Black babies are more than twice as likely to die as white babies in Wake County, according to a new report prepared by the county’s Child Fatality Prevention Team/Community Child Protection Team.  

The report, which was presented to the Board of Commissioners Monday, looked at everyone who died in Wake County under the age of eighteen in 2016. Out of 103 fatalities, 71 were infants under a year old. Of those, blacks infants had a mortality rate 2.4 times higher than their white, non-Hispanic counterparts.

For every one thousand live births, the report says, 3 white infants and 3.5 Hispanic infants died, but 13.6 black infants did so. Wake County’s total infant mortality rate in 2016 was 5.5 per 1,000 births, better than the statewide rate of 7.2; among black infants, the county’s rate was slightly worse than the statewide rate of 13.4.

The most common cause of infant death in Wake is perinatal conditions, followed by birth defects.

The county views this disparity is a call to action. Chairwoman Jessica Holmes, one of two African-American commissioners, wants to create a task force to develop policies to lower the black infant mortality rate.

“Whether you live or die or how long you live shouldn’t be determined by your race, ethnicity, or zip code,” Holmes told the INDY.  

The report says that the differences in social determinants of health—things like access to health care, safe housing, transportation, and quality food—“are believed to contribute to the higher premature birth rate found in African-American women.” That, in turn, can lead to higher mortality rates.

“Social determinants of health means that the environment we live in affects our health and that includes race, where we live geographically, how safe our neighborhoods are, employment,  how much money our families make,” said Sara Merz of the nonprofit Advocates for Health in Action. “So the circumstances parents are in impacts their health, and their kids’ health and life expectancy, too.”

Next month, county staffers are scheduled to present a proposal to the Board of Commissioners on strategies to improve social determinants by including health outcomes in every facet of government services, from law enforcement to land-use planning. In addition, the county is working with community partners to promote better recognition and reporting of child abuse and mistreatment.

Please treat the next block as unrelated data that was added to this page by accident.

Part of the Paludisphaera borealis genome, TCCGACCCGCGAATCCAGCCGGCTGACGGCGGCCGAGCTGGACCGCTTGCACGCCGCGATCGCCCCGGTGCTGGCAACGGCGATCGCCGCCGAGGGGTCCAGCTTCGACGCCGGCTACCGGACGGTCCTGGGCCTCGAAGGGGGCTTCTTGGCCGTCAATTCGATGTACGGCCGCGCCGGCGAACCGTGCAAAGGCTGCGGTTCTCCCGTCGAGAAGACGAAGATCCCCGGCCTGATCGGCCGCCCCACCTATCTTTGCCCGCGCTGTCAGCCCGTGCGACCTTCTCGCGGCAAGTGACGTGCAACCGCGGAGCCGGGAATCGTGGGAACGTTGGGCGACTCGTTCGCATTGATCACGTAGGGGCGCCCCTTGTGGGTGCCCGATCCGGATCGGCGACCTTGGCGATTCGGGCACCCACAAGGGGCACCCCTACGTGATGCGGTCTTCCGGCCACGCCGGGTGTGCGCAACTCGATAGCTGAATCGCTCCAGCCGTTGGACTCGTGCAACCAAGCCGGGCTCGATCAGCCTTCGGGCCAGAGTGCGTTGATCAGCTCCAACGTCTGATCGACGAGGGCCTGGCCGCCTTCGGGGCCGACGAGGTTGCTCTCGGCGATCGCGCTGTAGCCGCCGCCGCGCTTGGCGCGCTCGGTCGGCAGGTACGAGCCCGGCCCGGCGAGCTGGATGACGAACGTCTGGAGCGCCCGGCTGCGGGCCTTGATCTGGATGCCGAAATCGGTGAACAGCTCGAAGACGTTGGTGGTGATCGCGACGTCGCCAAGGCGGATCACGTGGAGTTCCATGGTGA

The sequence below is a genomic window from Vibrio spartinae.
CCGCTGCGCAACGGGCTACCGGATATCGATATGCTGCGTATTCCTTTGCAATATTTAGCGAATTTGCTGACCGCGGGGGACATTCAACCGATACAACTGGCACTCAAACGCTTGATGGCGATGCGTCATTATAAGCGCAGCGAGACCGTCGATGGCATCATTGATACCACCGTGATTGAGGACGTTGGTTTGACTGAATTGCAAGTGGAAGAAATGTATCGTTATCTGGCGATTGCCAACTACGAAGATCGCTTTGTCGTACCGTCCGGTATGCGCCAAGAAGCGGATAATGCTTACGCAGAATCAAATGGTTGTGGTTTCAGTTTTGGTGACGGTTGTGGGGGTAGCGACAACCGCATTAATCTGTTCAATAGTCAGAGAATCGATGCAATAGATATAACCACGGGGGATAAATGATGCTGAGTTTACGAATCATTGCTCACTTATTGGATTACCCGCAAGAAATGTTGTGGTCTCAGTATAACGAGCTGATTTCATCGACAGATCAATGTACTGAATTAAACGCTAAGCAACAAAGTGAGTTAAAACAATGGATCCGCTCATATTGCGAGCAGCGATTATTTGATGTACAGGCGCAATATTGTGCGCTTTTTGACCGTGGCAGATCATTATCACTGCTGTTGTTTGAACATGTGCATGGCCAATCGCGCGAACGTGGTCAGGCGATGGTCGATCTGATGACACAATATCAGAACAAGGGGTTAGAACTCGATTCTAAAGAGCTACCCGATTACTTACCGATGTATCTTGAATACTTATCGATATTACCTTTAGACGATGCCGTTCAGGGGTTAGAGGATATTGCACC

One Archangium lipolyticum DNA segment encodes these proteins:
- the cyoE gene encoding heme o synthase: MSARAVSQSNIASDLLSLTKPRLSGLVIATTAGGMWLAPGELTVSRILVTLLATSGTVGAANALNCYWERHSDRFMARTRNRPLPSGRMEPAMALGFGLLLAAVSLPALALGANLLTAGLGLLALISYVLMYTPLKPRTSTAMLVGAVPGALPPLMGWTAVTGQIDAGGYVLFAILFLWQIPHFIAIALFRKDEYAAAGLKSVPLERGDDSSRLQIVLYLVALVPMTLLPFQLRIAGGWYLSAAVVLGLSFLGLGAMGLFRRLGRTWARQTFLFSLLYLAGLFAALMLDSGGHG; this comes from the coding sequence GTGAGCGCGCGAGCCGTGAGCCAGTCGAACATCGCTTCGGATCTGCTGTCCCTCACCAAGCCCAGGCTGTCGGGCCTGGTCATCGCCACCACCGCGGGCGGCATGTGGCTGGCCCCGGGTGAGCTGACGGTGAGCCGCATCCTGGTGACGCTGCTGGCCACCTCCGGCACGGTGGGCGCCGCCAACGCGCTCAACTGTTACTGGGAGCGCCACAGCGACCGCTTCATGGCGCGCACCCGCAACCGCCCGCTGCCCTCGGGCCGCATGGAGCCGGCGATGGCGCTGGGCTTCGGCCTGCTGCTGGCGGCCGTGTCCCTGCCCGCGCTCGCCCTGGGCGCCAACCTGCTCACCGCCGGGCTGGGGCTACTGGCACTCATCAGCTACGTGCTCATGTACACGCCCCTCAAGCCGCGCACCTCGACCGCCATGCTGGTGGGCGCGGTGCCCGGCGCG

2 replies on “Black Babies Twice as Likely to Die as Whites in Wake County”

  1. Like single parent households…
    but lawd don’t let that deter anyone from chasing symptoms and throwing taxpayer treasure around. It will never fix the horrid born out of wedlock rate (~70% for black and 40% for whites)…
    To “fix” that the Great Society Government father must die… the one that replaced the black father. But that requires introspection and does not revel in victimization which keeps some employed.
    Poverty leads to a litany of destructive social ills, the number 1 cause of poverty is a single parent homes.
    After that is dismissed… there always the No.1 killer of black babies… planned parenthood.
    WOOT! but lets not go there… lets blame something we can throw money at…
    While in that frame of mind….anyone want to buy a boat?

  2. once you write that, you are telling everyone that the facts don’t support your claim, but since you know everything, we should give you money

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